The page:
What are means-tested benefits? | The Sun

MORE than eight million households in the UK receive means-tested benefits.

But what exactly are they and who is eligible to get them?

What are means-tested benefits?

Some government benefits are means-tested.

Means-tested benefits are awarded based on a person's financial situation.

They are only available to those who can prove that their income is under a certain amount.

How much you are entitled to can vary from person to person.

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The amount you receive depends on how big the difference is between your earnings and how much you require to live on.

Which benefits are means-tested?

The means-tested benefits are:

  • Universal Credit
  • Income-based Jobseeker’s Allowance
  • Income-related Employment and Support Allowance
  • Income Support
  • Pension Credit
  • Tax Credits (Child Tax Credit and Working Tax Credit)
  • Housing Benefit
  • Council Tax Support
  • Social Fund (Sure Start Maternity Grant, Funeral Payment, Cold Weather Payment)

To be eligible to receive any of these benefits, you must be able to demonstrate that your total capital is less than a certain amount.

If you apply to receive any of these benefits, your income, savings, and any other capital will be checked to see if you are able to qualify.

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There are several benefit calculators you can use to see if you are eligible to receive them and how much you are entitled to.

Charity Turn2us has a free benefit calculator which lets you know whether you are entitled to means-tested benefits and whether you qualify for Carer's Allowance.

Entitledto's free calculator is another good tool to keep in mind as it works out whether you qualify for various benefits, tax credits, and Universal Credit.

Entitledto's data also powers benefit checkers from MoneySavingExpert.com and charity StepChange.

However, it's worth noting that you cannot use these calculators if you are under 18 and they will not give you accurate results if you are a prisoner, a student, living outside the UK, a non-British or Irish citizen, or living permanently in care.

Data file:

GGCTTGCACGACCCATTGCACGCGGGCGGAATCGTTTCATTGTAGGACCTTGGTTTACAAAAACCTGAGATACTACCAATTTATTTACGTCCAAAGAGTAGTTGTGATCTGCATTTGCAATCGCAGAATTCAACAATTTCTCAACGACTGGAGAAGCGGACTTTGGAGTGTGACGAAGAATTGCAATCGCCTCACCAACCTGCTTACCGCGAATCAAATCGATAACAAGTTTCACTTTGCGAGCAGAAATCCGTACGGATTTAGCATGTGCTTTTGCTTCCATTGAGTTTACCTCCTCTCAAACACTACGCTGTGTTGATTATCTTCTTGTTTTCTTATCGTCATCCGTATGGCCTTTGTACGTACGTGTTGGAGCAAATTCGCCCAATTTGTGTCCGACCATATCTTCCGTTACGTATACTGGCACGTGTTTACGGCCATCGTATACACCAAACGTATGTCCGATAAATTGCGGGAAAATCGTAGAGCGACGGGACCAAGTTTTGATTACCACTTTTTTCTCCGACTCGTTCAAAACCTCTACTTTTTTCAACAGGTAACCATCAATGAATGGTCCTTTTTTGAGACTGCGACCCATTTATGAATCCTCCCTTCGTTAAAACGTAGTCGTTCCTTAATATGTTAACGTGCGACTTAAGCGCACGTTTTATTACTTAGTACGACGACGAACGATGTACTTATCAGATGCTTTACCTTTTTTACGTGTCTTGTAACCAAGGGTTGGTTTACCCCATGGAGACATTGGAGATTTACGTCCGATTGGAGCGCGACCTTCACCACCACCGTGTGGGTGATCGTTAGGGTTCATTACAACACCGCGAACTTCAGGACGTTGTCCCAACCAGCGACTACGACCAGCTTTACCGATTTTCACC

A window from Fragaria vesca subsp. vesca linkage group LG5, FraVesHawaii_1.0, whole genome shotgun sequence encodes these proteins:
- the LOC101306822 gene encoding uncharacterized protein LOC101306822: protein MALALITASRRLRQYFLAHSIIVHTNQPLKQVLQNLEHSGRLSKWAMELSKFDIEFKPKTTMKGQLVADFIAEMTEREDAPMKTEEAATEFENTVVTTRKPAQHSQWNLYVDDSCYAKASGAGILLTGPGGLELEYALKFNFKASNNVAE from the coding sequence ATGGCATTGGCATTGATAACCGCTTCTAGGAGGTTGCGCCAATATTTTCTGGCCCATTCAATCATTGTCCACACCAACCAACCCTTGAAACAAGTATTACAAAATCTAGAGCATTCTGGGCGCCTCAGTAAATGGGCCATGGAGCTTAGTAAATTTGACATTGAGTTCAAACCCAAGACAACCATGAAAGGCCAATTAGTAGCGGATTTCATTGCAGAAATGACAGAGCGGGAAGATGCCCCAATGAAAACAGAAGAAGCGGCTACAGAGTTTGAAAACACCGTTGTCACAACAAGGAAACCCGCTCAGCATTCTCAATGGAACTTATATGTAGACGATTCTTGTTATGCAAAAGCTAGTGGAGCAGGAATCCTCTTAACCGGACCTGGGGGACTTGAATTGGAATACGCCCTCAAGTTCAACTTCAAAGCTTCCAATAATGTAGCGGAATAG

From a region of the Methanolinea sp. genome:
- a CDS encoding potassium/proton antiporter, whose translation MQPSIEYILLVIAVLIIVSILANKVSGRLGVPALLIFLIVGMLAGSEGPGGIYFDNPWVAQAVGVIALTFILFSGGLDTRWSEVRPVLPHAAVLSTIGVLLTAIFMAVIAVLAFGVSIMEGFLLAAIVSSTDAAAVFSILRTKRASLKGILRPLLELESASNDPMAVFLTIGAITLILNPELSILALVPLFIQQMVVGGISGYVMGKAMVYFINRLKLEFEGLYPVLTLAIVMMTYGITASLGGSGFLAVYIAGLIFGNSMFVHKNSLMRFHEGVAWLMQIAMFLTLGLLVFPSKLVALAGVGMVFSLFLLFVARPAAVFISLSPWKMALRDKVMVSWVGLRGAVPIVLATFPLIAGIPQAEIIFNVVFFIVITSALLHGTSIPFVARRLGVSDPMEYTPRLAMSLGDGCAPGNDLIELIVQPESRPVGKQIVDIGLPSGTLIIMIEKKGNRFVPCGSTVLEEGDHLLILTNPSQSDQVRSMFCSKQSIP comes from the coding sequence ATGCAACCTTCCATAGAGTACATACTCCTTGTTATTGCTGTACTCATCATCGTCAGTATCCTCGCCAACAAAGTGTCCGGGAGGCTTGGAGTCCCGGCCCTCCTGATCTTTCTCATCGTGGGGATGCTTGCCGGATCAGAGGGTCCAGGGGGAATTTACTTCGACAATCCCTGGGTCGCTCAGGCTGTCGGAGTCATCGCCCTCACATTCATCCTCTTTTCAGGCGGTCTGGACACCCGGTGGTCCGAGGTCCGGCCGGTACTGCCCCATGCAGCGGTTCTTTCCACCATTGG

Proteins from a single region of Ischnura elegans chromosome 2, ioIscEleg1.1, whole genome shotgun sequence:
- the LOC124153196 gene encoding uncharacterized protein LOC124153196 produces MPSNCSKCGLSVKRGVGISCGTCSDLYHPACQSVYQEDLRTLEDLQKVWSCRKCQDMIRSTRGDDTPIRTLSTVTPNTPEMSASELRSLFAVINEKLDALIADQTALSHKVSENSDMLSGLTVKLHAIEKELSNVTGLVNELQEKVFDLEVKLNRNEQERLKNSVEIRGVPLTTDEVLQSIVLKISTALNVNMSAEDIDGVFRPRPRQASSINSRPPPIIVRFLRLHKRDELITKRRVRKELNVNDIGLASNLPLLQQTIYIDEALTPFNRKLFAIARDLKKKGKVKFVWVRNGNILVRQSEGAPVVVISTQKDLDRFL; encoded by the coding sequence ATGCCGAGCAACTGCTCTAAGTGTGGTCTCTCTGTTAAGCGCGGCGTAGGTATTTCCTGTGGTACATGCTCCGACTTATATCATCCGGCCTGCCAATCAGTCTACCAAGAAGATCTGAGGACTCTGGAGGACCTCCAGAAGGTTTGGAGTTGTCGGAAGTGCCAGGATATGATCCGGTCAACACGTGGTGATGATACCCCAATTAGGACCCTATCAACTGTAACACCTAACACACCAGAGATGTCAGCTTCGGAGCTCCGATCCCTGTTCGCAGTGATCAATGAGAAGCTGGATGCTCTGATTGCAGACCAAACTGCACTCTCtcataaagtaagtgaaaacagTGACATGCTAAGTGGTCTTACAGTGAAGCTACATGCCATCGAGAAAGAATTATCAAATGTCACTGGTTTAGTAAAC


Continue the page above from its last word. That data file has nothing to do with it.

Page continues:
The only benefits which are not means-tested are those awarded to people who cannot work because of a sickness or a disability.

Are means-tested benefits going up?

Chancellor Jeremy Hunt announced in his Autumn Statement that the government will be providing further support for households to help combat the effects of the cost of living crisis.

He announced that benefits and pensions are set to rise in line with inflation and both payments will increase by 10.1%.

He said: "Today I also commit to uprate such benefits by inflation with an increase of 10.1%, that is an expensive commitment costing £11 billion.

"But it means 10 million working-age families will see a much-needed increase next year."

This means that eight million households in the UK who receive means-tested benefits, will receive an additional cost of living payment of £900 in 2023-2024.

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This payment will be made over more than one instalment.

The Government website states: "This payment will be tax-free, will not count towards the benefit cap, and will not have any impact on existing benefit awards."

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